One of the things I find quite intriguing about 3D printing is the possibilities to print new materials that we can then create with. I have seen pictures of 3D printed textile-like materials which I could not find much info on how they were modeled, so I decided to explore some designs here.
With the help of 3d modeling software, in this case Sketchup, we can create models using generative processes like nature does. Although each module is printed with rigid or semi-rigid materials, the new structure takes on the quality of flexible materials such as woven textiles.
Step 1: Design Basics
The most basic element, a loop, is repeated so that when a surface is created, each loop is connected to 4 other loops, except for the ones on the edges/ends of the surface.
Since the model is made for 3D printing process, there are unique rules that apply. Really important keys that make the design/ modeling challenging and rewarding-
1. Every loop component needs a minimum thickness to make sure it is strong enough when printed with our choice of materials. I am using 2mm minimum here based on my research, but the model can be scaled according to needs.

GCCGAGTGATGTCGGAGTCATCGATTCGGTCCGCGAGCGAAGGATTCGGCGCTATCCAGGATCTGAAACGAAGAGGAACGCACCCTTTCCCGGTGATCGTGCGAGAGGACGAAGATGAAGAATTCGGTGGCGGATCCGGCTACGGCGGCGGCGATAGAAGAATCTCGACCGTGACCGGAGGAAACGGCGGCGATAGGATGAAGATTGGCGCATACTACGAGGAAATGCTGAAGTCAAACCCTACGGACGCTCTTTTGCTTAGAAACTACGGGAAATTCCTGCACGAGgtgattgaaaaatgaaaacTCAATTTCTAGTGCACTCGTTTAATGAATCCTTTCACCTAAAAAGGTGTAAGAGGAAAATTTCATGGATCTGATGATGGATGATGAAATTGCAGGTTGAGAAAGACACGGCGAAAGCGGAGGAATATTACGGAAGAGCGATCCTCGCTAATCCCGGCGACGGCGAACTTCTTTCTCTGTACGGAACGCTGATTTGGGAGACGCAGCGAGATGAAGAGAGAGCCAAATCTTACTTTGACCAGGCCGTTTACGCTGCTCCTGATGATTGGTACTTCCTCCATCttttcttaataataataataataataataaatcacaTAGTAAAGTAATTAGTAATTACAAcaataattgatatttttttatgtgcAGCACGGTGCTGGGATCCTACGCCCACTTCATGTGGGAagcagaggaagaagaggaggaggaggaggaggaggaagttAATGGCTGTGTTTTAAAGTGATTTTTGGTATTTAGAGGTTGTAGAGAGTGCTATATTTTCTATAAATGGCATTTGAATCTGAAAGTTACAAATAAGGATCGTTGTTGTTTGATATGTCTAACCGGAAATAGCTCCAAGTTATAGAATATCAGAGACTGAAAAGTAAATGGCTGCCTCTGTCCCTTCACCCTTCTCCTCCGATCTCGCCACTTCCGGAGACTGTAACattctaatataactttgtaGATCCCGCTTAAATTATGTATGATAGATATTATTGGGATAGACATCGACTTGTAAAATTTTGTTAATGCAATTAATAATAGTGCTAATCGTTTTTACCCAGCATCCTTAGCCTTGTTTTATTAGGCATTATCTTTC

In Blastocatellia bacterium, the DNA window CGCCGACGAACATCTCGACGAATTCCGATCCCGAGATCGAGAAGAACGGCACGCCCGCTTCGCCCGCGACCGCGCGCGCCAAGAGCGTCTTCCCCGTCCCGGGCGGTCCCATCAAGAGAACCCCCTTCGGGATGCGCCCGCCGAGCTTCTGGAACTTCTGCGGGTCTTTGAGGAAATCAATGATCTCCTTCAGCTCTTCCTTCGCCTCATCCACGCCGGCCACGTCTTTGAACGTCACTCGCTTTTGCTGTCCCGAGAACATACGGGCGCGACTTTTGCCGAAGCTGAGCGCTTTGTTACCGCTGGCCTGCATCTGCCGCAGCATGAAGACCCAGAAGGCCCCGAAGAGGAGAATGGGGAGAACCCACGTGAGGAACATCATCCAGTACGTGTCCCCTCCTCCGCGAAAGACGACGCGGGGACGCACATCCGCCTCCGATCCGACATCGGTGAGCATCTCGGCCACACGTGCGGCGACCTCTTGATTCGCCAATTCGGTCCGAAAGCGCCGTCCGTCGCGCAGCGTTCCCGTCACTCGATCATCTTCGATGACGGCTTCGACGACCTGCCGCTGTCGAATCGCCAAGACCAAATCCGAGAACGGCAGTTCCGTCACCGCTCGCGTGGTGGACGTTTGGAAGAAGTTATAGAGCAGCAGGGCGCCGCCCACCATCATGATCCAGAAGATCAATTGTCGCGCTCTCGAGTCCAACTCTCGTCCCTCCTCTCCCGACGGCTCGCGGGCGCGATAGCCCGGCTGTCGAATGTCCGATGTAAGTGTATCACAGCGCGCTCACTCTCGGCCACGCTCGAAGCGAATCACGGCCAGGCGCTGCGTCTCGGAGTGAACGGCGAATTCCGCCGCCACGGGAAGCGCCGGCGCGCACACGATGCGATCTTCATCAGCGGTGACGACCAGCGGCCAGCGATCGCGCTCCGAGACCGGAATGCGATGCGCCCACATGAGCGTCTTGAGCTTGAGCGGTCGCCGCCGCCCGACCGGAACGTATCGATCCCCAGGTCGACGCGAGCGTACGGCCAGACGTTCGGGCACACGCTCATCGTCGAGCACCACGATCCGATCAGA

2. Although the finished ‘textile’ is a connected flexible web of modules, no module should stick to another in the printing process, which means all points on the surface of one module should have a minimum of 1mm space from that of another!
One little loop and one basic geometry offers infinite creative possibilities. In the next 2 steps we will look at 2 models:
• A variation on the shape of the basic loop module to create heart themed patterns
• A change on the basic module from one loop to two loops, with added embellishments to create dimensional patterns
The animated gifs are created from screen captures of Sketchyphysics simulations. Sketchyphysics is a great plugin (thank you Chris Phillips!!!) which simulates real world gravity, collisions and interactions of physical objects.